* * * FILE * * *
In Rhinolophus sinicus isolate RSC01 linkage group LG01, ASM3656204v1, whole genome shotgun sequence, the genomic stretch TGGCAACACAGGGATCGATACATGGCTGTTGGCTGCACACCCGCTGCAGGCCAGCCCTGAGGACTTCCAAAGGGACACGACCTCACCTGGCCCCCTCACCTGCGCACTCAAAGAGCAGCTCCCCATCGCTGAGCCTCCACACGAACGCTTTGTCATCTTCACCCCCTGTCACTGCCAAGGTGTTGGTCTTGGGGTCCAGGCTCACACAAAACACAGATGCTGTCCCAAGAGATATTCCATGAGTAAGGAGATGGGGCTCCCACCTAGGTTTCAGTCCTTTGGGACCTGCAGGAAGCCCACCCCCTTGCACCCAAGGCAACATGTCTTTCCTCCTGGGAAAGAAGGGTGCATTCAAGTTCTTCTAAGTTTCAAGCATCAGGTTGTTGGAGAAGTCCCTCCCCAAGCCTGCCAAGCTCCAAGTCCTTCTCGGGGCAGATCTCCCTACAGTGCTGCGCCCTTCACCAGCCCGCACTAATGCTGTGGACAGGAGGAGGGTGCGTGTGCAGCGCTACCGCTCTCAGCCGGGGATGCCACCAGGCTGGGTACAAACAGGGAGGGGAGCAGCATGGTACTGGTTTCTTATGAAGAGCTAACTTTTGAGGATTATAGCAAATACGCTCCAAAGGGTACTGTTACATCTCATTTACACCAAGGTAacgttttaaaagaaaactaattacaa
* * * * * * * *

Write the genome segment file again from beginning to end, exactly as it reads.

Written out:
In Rhinolophus sinicus isolate RSC01 linkage group LG01, ASM3656204v1, whole genome shotgun sequence, the genomic stretch TGGCAACACAGGGATCGATACATGGCTGTTGGCTGCACACCCGCTGCAGGCCAGCCCTGAGGACTTCCAAAGGGACACGACCTCACCTGGCCCCCTCACCTGCGCACTCAAAGAGCAGCTCCCCATCGCTGAGCCTCCACACGAACGCTTTGTCATCTTCACCCCCTGTCACTGCCAAGGTGTTGGTCTTGGGGTCCAGGCTCACACAAAACACAGATGCTGTCCCAAGAGATATTCCATGAGTAAGGAGATGGGGCTCCCACCTAGGTTTCAGTCCTTTGGGACCTGCAGGAAGCCCACCCCCTTGCACCCAAGGCAACATGTCTTTCCTCCTGGGAAAGAAGGGTGCATTCAAGTTCTTCTAAGTTTCAAGCATCAGGTTGTTGGAGAAGTCCCTCCCCAAGCCTGCCAAGCTCCAAGTCCTTCTCGGGGCAGATCTCCCTACAGTGCTGCGCCCTTCACCAGCCCGCACTAATGCTGTGGACAGGAGGAGGGTGCGTGTGCAGCGCTACCGCTCTCAGCCGGGGATGCCACCAGGCTGGGTACAAACAGGGAGGGGAGCAGCATGGTACTGGTTTCTTATGAAGAGCTAACTTTTGAGGATTATAGCAAATACGCTCCAAAGGGTACTGTTACATCTCATTTACACCAAGGTAacgttttaaaagaaaactaattacaa